Let every American, every lover of liberty, every well wisher to his posterity, swear by the blood of the Revolution, never to violate in the least particular, the laws of the country; and never to tolerate their violation by others.

As the patriots of seventy-six did to the support of the Declaration of Independence, so to the support of the Constitution and Laws, let every American pledge his life, his property, and his sacred honor; let every man remember that to violate the law, is to trample on the blood of his father, and to tear the charter of his own, and his children's liberty.

Let reverence for the laws, be breathed by every American mother, to the lisping babe, that prattles on her lap; let it be taught in schools, in seminaries, and in colleges; let it be written in Primers, spelling books, and in Almanacs; let it be preached from the pulpit, proclaimed in legislative halls, and enforced in courts of justice. And, in short, let it become the political religion of the nation; and Let the old and the young, the rich and the poor, the grave and the gay, of all sexes and tongues, and colors and conditions, sacrifice unceasingly upon its altars.

While ever a state of feeling, such as this, shall universally, or even, very generally prevail throughout the nation, vain will be every effort, and fruitless every attempt, to subvert our national freedom.

- Abraham Lincoln, January 27, 1838
  Address Before the Young Men's Lyceum of Springfield, Illinois

Sunday, March 15, 2009

Looking back at Lincoln: On March 15, 1861

On this day in 1861, Lincoln wrote a letter to each member of his cabinet - his 'team of rivals' - asking each man whether or not he would supply Fort Sumter, and why.

He asked for their replies in writing.

The annotations at the end of this letter to Secretary of State William Seward provide a snippet from each response. All of these letters and annotations can be found in the Collected Works of Abraham Lincoln. Volume 4 (the University of Michigan has posted the entire library online.)

Executive Mansion
March 15. 1861

To William H. Seward [1]
The Hon. Secretary of State
My dear Sir

Assuming it to be possible to now provision Fort-Sumpter, under all the circumstances, is it wise to attempt it?

Please give me your opinion, in writing, on this question.

Your Obt. Servt. A. LINCOLN.


[1] ALS copy, DLC-RTL. This letter, copied by Nicolay and signed by Lincoln, was sent to each member of the cabinet. The several copies which have been located are: to Bates, IHi; to Blair, DLC-Blair Collection; to Seward, NAuE; to Smith, MH; to Welles, A. Conger Goodyear, New York City. The lengthy replies in the Lincoln Papers are abridged as follows:

(1) (Secretary of State William) Seward, March 15--- "If it were possible to peacefully provision Fort Sumter, of course I should answer, that it would be both unwise and inhuman not to attempt it. But the facts of the case are known to be, that the attempt must be made with the employment of military and marine force, which would provoke combat, and probably initiate a civil war. . . . I would not provoke war in any way now. . . . ''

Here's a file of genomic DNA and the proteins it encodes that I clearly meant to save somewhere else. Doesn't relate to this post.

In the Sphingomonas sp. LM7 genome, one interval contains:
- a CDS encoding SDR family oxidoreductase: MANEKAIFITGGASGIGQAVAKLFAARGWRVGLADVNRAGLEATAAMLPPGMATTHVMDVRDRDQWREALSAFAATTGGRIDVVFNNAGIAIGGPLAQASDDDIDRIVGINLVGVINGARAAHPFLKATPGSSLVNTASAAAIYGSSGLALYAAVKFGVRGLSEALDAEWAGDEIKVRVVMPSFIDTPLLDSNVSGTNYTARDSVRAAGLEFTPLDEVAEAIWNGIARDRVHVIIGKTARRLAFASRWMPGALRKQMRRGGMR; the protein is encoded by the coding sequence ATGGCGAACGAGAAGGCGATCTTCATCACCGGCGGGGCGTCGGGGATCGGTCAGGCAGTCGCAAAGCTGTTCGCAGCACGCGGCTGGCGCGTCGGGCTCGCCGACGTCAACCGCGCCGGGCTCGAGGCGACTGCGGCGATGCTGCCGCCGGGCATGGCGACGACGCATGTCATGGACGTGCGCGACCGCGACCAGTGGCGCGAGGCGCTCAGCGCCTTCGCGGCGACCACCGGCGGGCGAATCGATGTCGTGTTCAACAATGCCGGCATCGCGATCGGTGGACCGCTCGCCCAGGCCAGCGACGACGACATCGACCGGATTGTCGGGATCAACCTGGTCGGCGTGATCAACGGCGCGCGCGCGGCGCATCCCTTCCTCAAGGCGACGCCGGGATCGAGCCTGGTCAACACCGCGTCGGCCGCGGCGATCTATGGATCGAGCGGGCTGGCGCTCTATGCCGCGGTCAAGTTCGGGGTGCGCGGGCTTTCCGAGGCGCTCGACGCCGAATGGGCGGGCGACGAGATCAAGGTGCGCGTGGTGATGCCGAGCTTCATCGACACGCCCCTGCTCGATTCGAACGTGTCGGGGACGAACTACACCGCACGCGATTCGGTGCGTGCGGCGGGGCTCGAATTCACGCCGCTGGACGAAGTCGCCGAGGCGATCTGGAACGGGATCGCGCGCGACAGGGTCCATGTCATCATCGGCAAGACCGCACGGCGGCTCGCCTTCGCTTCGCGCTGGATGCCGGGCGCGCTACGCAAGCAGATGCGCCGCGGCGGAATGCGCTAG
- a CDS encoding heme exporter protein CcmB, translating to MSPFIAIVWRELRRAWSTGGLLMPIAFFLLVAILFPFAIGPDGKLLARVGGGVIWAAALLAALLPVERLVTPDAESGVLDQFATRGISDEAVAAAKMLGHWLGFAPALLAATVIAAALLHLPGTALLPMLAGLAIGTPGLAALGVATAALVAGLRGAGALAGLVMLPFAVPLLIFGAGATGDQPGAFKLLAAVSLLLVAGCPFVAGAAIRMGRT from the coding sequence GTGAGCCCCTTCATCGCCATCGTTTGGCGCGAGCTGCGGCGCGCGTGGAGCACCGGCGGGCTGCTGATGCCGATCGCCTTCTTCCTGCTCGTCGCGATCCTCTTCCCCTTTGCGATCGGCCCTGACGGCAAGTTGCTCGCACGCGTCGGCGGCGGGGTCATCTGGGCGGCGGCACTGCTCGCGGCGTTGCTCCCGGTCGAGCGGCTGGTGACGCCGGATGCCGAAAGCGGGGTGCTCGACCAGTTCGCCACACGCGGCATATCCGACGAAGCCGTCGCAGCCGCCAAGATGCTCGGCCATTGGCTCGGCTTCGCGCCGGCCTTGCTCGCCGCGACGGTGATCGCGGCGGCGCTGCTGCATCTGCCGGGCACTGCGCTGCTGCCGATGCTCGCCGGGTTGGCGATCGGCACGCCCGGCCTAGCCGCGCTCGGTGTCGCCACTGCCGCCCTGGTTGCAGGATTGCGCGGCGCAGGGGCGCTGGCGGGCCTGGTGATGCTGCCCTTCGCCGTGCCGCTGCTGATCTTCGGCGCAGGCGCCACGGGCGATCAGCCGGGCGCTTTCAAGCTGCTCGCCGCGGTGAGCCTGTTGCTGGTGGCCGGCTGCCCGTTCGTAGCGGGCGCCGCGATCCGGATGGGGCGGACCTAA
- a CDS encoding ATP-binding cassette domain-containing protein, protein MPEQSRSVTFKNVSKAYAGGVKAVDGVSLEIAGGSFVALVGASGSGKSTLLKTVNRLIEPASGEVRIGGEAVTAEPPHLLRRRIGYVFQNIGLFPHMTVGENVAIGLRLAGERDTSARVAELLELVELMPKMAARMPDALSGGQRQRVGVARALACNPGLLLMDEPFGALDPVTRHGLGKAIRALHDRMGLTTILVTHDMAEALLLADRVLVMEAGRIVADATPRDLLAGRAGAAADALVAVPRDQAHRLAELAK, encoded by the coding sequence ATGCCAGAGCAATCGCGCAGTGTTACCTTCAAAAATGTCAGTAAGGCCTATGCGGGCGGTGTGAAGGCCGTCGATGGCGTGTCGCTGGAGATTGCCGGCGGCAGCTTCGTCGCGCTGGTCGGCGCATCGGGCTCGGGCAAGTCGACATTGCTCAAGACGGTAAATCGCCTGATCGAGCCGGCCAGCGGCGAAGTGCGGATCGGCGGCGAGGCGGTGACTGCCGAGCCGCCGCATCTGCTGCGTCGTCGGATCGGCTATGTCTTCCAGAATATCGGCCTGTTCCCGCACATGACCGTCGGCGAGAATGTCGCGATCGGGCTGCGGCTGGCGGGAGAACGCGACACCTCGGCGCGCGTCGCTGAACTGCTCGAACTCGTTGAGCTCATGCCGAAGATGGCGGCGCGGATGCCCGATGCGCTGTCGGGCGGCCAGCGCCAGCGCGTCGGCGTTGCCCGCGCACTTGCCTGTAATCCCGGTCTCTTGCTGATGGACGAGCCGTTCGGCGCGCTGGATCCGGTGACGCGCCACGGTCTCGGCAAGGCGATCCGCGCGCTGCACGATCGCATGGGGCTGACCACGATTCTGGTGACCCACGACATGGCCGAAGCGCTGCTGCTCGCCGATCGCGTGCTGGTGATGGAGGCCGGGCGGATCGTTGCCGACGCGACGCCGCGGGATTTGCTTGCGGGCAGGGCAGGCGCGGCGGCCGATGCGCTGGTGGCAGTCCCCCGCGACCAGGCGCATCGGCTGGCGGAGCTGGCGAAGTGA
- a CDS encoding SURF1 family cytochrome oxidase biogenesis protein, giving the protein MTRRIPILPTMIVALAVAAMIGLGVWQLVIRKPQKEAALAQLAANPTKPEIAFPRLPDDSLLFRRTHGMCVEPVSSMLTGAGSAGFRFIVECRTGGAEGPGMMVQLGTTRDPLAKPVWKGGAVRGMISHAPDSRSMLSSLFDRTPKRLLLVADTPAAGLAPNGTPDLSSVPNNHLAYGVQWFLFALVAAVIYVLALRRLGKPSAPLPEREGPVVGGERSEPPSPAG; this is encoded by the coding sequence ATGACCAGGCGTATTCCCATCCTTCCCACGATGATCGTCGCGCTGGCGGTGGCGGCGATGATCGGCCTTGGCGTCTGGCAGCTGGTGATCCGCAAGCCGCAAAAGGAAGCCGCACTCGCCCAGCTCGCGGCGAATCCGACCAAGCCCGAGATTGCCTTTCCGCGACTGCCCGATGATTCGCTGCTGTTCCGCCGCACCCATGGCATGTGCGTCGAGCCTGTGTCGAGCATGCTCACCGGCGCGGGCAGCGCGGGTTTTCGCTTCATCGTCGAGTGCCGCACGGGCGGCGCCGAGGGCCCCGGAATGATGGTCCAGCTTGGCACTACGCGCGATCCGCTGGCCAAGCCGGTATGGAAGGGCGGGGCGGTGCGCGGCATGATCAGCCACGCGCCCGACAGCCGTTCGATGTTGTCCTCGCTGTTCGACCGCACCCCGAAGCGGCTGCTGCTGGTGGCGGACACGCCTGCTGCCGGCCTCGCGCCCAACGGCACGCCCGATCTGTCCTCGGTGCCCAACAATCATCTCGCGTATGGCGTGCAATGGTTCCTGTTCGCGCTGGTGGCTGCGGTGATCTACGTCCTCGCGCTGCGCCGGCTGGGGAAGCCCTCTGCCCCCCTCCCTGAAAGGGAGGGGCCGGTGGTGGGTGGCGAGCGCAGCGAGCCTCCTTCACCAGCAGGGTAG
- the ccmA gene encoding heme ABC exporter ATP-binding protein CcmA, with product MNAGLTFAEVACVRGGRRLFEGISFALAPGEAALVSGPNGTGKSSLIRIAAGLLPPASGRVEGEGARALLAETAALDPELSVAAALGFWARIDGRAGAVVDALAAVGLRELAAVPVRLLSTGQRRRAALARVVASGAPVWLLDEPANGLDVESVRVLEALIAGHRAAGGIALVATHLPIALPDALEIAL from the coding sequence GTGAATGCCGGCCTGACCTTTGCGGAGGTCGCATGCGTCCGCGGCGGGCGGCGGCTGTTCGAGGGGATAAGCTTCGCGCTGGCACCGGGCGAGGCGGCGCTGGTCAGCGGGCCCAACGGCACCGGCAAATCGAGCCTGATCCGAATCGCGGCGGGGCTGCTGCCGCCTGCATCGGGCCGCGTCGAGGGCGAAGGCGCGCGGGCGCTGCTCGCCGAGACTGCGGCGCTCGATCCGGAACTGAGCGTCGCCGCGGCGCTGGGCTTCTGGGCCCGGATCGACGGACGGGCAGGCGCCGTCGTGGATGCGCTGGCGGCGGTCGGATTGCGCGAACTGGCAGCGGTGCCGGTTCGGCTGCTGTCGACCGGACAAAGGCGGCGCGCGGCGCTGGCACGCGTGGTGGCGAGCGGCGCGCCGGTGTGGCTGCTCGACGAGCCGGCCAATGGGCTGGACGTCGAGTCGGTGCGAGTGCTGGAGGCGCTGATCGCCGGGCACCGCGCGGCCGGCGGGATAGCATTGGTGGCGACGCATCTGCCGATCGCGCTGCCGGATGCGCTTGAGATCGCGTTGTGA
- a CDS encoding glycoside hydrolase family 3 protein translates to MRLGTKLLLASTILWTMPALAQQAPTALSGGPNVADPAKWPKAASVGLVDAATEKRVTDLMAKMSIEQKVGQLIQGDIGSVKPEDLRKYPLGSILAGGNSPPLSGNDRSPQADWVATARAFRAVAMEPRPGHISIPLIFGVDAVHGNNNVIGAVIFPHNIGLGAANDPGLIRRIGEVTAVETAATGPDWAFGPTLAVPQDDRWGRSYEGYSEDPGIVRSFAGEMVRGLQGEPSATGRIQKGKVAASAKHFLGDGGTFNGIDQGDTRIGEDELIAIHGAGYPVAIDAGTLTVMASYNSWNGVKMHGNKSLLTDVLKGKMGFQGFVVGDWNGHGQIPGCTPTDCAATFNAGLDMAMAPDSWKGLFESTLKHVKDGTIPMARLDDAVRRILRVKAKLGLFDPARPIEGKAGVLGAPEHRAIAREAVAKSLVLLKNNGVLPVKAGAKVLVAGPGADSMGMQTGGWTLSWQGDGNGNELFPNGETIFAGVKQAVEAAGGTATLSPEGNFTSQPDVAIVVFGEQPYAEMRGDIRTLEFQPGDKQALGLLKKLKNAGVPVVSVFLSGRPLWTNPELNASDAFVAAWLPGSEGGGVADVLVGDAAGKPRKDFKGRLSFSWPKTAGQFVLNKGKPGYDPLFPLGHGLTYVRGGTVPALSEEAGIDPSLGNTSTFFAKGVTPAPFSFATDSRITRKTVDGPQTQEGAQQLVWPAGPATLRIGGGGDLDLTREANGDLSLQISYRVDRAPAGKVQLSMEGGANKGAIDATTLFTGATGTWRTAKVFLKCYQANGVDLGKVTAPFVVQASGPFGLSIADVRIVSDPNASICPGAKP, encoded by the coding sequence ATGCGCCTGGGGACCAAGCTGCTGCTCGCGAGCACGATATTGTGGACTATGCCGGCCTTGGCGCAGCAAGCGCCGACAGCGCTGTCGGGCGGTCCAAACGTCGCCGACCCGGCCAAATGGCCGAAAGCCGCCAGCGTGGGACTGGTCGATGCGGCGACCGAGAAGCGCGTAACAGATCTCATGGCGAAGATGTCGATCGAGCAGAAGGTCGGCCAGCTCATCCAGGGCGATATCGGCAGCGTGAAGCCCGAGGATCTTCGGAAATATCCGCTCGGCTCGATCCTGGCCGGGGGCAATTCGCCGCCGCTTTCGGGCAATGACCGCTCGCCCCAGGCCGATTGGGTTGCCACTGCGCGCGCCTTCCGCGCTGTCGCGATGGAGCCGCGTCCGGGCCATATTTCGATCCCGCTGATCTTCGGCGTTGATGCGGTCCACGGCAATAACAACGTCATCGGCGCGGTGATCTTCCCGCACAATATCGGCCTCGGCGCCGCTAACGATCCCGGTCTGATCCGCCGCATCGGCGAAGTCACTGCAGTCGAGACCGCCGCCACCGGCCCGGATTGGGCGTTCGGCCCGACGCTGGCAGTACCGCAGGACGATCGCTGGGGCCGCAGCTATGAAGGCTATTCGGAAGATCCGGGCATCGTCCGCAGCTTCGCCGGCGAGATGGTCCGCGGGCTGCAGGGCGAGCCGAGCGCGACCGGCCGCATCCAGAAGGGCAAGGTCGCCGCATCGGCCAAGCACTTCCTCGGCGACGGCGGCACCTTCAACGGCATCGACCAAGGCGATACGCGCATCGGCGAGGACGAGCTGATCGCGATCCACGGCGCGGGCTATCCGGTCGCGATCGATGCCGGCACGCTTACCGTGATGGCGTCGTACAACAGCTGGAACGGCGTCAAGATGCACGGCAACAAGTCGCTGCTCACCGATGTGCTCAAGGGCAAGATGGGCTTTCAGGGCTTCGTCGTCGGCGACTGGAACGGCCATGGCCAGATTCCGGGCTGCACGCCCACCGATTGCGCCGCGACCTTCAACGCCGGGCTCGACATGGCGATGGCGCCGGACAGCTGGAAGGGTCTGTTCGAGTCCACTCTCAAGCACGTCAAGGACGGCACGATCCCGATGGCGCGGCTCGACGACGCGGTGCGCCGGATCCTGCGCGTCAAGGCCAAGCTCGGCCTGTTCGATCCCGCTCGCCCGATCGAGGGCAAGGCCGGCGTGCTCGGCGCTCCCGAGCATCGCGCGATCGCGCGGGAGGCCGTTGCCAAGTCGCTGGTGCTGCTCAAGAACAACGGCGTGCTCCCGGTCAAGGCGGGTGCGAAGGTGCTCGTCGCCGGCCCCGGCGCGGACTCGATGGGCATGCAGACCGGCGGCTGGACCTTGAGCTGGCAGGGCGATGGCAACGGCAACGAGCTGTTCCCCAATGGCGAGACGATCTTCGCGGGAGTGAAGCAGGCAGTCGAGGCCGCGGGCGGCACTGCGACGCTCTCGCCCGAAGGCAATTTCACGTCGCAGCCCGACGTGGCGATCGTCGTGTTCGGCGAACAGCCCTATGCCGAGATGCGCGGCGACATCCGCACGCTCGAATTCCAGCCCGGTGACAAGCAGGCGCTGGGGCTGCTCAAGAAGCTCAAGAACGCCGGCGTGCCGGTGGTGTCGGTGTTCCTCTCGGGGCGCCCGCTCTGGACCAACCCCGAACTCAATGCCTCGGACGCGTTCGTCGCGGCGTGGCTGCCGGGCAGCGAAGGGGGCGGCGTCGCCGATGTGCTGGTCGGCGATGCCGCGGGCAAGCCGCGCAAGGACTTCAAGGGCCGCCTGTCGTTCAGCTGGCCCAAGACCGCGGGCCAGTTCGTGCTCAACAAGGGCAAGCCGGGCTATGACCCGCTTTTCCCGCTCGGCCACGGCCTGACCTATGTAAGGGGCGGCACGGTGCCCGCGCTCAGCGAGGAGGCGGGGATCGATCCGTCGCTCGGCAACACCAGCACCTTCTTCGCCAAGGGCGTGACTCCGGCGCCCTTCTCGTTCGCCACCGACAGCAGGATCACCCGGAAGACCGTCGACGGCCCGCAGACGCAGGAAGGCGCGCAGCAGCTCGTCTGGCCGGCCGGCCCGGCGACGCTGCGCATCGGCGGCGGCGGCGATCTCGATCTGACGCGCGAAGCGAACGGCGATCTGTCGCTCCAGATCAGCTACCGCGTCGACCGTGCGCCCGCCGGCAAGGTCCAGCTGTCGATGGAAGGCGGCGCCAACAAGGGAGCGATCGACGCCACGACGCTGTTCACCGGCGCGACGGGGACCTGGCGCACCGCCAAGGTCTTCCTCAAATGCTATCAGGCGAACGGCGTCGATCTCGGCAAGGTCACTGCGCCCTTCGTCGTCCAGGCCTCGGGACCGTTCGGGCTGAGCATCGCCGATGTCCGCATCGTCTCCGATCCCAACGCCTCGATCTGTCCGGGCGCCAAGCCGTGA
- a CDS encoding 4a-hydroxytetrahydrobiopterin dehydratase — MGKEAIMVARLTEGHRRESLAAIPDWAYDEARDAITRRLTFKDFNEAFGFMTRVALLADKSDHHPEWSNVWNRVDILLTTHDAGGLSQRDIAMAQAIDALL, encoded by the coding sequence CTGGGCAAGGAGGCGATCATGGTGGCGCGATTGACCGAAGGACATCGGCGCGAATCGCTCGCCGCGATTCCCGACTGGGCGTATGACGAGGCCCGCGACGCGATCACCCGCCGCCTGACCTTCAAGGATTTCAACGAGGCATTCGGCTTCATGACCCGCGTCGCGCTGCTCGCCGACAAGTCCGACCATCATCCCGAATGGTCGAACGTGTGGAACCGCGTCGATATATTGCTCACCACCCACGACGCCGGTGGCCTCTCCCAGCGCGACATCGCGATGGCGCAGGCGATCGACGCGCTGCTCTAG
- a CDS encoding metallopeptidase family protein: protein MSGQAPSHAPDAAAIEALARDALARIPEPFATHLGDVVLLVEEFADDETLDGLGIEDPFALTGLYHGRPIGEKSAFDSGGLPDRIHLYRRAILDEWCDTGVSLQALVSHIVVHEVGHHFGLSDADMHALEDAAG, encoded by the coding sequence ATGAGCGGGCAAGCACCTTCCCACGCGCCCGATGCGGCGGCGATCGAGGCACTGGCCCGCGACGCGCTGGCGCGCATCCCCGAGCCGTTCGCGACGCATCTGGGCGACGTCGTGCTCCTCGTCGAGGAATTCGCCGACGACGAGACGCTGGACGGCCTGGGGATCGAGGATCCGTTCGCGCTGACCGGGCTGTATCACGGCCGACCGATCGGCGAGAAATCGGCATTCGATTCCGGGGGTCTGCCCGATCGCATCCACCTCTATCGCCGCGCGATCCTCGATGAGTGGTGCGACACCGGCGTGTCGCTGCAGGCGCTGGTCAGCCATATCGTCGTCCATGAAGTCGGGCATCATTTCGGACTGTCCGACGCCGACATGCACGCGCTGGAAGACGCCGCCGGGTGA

(2) (Secretary of the Treasury Salmon P.) Chase, March 16--- ". . . . If the attempt will so inflame civil war as to involve an immediate necessity for the enlistment of armies . . . I cannot advise it. . . . But it seems to me highly improbable that the attempt . . . will produce such consequences. . . . I return, therefore, an affirmative answer. . . . ''

(3) (Secretary of War Simon) Cameron, March 16--- " . . . it would be unwise now to make such an attempt. . . . I am greatly influenced by the opinions of the Army officers who have expressed themselves on the subject, and who seem to concur that it is, perhaps, now impossible to succor that fort, substantially, if at all. . . . All the officers within Fort Sumter, together with Generals Scott and Totten, express this opinion. . . . ''

(4) (Secretary of the Navy Gideon) Welles, March 15--- "The question has two aspects, one military, the other political. The military gentlemen . . . represent that it would be unwise . . . and I am not disposed to controvert their opinions. . . . In a political view, I entertain doubts of the wisdom of the measure. . . . I do not . . . think it wise. . . . ''

(5) (Secretary of the Interior Caleb B.) Smith, March 16--- "After a careful consideration of the opinions of Gens. Scott and Totten, and also those of Commodore String[h]am and Mr. Fox . . . I have arrived at the conclusion that the probabilities are in favor of the success of the proposed enterprise, so far as to secure the landing of the vessels at the Fort, but . . . . it would not be wise under all the circumstances. . . . ''

(6) (Postmaster General Montgomery) Blair, March 15--- ". . . I submit the following considerations in favor of provisioning that Fort. The ambitious leaders of the late Democratic party have availed themselves . . . to found a Military Government in the Seceding States. To the connivance of the late administration it is due alone that this Rebellion has been enabled to attain its present proportions. . . . I . . . agree that we must look to the people in these States for the overthrow of this rebellion. . . . How is this to be carried into effect? That it is by measures which will inspire respect for the power of the Government and the firmness of those who administer it does not admit of debate. . . . The evacuation of Fort Sumpter . . . will convince
So here is the breakout of the responses:

Seward: Nay
Chase: Aye
Cameron: Nay
Welles: Nay
Smith: Aye
Blair: Aye

History shows that Lincoln eventually decided to re-supply the Fort, the Confederates opened fire on Sumter... and the war began.

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